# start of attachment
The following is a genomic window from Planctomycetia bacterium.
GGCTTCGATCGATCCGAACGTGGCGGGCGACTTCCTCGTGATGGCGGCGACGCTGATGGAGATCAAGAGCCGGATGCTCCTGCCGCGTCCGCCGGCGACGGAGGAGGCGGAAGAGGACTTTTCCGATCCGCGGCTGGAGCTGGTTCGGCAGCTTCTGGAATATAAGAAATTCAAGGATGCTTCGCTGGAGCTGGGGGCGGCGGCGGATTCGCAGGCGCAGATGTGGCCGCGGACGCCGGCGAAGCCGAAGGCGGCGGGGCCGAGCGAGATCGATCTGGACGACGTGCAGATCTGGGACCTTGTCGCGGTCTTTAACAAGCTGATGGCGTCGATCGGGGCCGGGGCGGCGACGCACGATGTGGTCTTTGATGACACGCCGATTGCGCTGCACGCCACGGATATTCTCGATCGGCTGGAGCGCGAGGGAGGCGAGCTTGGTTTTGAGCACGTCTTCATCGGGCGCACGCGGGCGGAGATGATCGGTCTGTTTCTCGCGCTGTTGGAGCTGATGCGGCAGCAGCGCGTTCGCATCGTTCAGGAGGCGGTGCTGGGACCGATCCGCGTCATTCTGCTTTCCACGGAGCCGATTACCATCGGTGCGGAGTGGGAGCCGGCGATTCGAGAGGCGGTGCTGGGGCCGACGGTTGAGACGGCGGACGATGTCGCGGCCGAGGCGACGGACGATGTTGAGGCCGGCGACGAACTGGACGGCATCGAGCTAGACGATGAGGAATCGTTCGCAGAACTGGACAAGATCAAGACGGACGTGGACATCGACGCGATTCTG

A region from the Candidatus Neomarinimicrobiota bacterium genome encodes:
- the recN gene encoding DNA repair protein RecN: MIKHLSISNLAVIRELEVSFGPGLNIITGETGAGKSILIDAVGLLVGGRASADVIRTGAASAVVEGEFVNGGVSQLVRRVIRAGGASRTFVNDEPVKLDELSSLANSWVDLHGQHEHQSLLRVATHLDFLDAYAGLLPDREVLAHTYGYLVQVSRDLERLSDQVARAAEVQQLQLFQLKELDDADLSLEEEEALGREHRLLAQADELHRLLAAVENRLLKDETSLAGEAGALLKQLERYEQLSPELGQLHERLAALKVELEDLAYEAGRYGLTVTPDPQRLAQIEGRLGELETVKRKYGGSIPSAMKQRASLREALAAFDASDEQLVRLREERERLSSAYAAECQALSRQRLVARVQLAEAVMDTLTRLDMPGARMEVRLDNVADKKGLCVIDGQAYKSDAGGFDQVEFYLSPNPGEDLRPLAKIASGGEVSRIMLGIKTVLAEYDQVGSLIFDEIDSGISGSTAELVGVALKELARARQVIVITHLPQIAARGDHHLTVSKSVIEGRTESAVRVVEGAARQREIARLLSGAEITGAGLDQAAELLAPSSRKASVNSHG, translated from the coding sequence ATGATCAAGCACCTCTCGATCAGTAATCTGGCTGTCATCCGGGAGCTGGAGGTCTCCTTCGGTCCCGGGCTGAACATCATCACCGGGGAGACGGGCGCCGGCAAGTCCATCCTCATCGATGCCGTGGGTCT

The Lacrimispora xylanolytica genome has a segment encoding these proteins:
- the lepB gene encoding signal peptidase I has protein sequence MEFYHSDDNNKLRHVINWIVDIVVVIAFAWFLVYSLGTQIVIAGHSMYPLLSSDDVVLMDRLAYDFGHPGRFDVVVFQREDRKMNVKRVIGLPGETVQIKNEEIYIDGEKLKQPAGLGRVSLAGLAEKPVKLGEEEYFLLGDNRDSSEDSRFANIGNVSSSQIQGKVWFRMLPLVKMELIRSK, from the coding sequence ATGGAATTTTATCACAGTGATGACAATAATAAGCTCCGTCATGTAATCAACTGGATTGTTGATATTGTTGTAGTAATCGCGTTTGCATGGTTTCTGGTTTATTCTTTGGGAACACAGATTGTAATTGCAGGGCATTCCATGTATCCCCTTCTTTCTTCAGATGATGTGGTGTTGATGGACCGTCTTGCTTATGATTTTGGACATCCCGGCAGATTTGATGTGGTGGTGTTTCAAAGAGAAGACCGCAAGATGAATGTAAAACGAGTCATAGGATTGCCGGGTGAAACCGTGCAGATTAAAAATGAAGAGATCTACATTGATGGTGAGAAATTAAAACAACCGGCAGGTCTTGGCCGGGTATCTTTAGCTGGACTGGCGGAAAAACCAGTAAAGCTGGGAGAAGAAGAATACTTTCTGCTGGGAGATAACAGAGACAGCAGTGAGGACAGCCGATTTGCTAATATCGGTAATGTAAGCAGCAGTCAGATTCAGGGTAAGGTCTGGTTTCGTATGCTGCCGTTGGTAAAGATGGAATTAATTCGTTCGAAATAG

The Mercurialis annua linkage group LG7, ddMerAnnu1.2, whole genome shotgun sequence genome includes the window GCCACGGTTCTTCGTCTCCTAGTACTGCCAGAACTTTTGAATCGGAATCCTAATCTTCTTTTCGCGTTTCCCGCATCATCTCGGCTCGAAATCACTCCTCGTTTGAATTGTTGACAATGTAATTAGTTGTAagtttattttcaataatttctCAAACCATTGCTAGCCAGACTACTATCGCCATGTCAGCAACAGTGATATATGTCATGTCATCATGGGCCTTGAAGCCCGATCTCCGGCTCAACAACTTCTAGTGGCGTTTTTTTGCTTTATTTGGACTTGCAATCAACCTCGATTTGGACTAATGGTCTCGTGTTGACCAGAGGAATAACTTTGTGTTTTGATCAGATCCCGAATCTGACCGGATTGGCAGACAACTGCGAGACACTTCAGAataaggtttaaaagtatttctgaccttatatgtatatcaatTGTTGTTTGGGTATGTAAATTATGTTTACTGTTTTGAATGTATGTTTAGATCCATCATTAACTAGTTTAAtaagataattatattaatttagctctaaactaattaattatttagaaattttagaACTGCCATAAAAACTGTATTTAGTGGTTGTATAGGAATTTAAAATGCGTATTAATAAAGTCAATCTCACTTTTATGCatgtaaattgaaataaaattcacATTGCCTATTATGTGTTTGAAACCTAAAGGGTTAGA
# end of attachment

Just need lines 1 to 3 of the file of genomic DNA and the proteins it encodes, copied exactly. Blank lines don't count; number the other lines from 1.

The following is a genomic window from Planctomycetia bacterium.
GGCTTCGATCGATCCGAACGTGGCGGGCGACTTCCTCGTGATGGCGGCGACGCTGATGGAGATCAAGAGCCGGATGCTCCTGCCGCGTCCGCCGGCGACGGAGGAGGCGGAAGAGGACTTTTCCGATCCGCGGCTGGAGCTGGTTCGGCAGCTTCTGGAATATAAGAAATTCAAGGATGCTTCGCTGGAGCTGGGGGCGGCGGCGGATTCGCAGGCGCAGATGTGGCCGCGGACGCCGGCGAAGCCGAAGGCGGCGGGGCCGAGCGAGATCGATCTGGACGACGTGCAGATCTGGGACCTTGTCGCGGTCTTTAACAAGCTGATGGCGTCGATCGGGGCCGGGGCGGCGACGCACGATGTGGTCTTTGATGACACGCCGATTGCGCTGCACGCCACGGATATTCTCGATCGGCTGGAGCGCGAGGGAGGCGAGCTTGGTTTTGAGCACGTCTTCATCGGGCGCACGCGGGCGGAGATGATCGGTCTGTTTCTCGCGCTGTTGGAGCTGATGCGGCAGCAGCGCGTTCGCATCGTTCAGGAGGCGGTGCTGGGACCGATCCGCGTCATTCTGCTTTCCACGGAGCCGATTACCATCGGTGCGGAGTGGGAGCCGGCGATTCGAGAGGCGGTGCTGGGGCCGACGGTTGAGACGGCGGACGATGTCGCGGCCGAGGCGACGGACGATGTTGAGGCCGGCGACGAACTGGACGGCATCGAGCTAGACGATGAGGAATCGTTCGCAGAACTGGACAAGATCAAGACGGACGTGGACATCGACGCGATTCTG

A region from the Candidatus Neomarinimicrobiota bacterium genome encodes: